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24 / 10 / 2017
Polymyalgia Rheumatica
 
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Polymyalgia rheumatica (PMR)

 
SENIORS' HEALTH

Bones/Joints/Muscles

 

Polymyalgia rheumatica (PMR), an inflammatory disorder that causes widespread muscle aching and stiffness, especially in your neck, shoulders, thighs and hips.

Although some people develop these symptoms gradually, PMR can literally appear overnight. People with the condition may go to bed feeling fine, only to awaken in pain the next morning.

Just what triggers PMR isn't known, but the cause may be a problem with the immune system, perhaps involving both genetic and environmental factors. Aging also appears to play a role - the disease almost always occurs in people age 50 and older.

PMR usually goes away on its own in a year or two - often as mysteriously as it came. But you don't have to endure the pain and disabling effects of the disease for months or years. High doses of aspirin and other anti-inflammatory medications can sometimes ease mild symptoms. Severe pain responds to the powerful corticosteroid drug prednisone, often within 24 to 48 hours.

Signs and symptoms

PMR causes moderate to severe aching and stiffness in the muscles in your hips, thighs, shoulders, upper arms and neck. Most people have pain in at least two of these areas. Initially, you may have pain on just one side of your body, but as the disease progresses, symptoms are likely to occur on both sides.

Stiffness is usually worse in the morning and may make it hard to get out of bed. In fact, you may spend your first waking hours just trying to move without too much pain. The effort can leave you feeling exhausted for the rest of the day. Pain may also be severe enough to wake you during the night.

Sometimes the aching and stiffness of PMR develop suddenly. In other cases, symptoms appear more gradually. PMR can cause other signs and symptoms including:

Fifteen percent to 25 percent of people with PMR have a related condition called giant cell arteritis, which causes the arteries in the temples and sometimes in the neck and arms to become swollen and inflamed.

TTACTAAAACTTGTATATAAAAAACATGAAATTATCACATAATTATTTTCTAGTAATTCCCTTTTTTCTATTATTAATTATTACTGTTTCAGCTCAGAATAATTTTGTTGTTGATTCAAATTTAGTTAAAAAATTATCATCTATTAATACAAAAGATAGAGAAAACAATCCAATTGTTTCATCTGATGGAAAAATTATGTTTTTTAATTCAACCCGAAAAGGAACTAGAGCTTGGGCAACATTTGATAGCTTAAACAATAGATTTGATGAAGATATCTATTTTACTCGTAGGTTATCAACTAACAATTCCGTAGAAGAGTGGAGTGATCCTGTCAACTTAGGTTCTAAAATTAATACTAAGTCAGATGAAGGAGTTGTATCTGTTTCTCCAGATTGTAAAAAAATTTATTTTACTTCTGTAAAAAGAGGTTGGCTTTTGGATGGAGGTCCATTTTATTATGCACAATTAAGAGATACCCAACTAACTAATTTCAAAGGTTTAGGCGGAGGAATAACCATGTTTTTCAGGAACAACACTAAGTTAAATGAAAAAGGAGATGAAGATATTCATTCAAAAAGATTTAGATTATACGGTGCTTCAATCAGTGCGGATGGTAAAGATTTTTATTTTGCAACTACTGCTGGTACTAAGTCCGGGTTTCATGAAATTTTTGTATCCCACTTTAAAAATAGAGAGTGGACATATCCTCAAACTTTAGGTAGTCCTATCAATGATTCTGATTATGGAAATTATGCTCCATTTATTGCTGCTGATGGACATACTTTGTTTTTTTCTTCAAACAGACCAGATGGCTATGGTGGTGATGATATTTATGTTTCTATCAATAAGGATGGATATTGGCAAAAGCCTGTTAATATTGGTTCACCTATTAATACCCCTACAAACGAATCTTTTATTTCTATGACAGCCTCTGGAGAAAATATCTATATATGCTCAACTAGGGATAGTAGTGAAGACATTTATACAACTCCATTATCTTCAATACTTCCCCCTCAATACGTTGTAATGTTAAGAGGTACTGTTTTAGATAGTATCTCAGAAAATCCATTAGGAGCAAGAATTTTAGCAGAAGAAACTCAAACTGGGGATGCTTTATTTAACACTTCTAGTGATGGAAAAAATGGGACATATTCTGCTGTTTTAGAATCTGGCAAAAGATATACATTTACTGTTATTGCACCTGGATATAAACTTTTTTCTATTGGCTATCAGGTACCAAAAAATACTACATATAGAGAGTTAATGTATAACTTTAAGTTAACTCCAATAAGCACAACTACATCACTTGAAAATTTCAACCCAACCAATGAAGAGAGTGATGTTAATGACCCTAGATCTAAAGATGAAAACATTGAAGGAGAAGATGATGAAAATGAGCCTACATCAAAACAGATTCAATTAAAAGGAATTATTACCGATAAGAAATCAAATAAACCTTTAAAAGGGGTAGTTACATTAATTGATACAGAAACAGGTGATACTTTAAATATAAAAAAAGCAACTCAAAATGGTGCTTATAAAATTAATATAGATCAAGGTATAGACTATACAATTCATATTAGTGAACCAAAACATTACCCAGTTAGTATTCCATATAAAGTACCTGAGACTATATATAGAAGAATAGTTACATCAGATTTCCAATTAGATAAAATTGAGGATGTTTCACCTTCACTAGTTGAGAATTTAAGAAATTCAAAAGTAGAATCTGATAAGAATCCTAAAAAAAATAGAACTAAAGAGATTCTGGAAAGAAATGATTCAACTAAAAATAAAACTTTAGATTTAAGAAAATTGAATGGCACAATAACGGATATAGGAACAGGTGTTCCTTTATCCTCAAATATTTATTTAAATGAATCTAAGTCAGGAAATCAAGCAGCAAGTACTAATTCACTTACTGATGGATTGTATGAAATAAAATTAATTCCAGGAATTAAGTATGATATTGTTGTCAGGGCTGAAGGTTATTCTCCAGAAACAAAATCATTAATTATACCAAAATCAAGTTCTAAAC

Causes

PMR is an arthritic syndrome that causes your muscles to feel achy and stiff due to mild inflammation in large joints, such as your shoulders, hips and knees. In general, the inflammation isn't as severe as that in inflammatory types of arthritis, such as rheumatoid arthritis.

In PMR, inflammation occurs when white blood cells — which normally protect your body from invading viruses and bacteria — attack the lining of your joints (synovium). Just what causes the immune system to react this way isn't known.

Risk factors

Although the exact causes of PMR aren't known, certain factors may increase your risk of developing the disease, including:

  • Age. PMR affects older adults almost exclusively — the average age at onset of the disease is 70.

  • Sex. Women are two times more likely to develop the condition than men are.

  • Race. Although PMR can affect people of any race, the vast majority are white. People of Northern European and Scandinavian origin are particularly at risk.

  • Other health conditions. Also at risk are people with giant cell arteritis, a condition that causes the arteries in your temples to become swollen and inflamed. As many as 50 percent of people with giant cell arteritis also have PMR.

Polymyalgia rheumatica > 1 > 2 > 3 > 4

 
 
 
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This information is provided for general medical education purposes only and is not meant to substitute for the independent medical judgment of a physician relative to diagnostic and treatment options of a specific patient's medical condition.

In no event will the DrEddyClinic.com be liable for any decision made or action taken in reliance upon the information provided through this web site.
 
 
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Dr. Eddy Bettermann M.D.

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Email: dreddy@dreddyclinic.com

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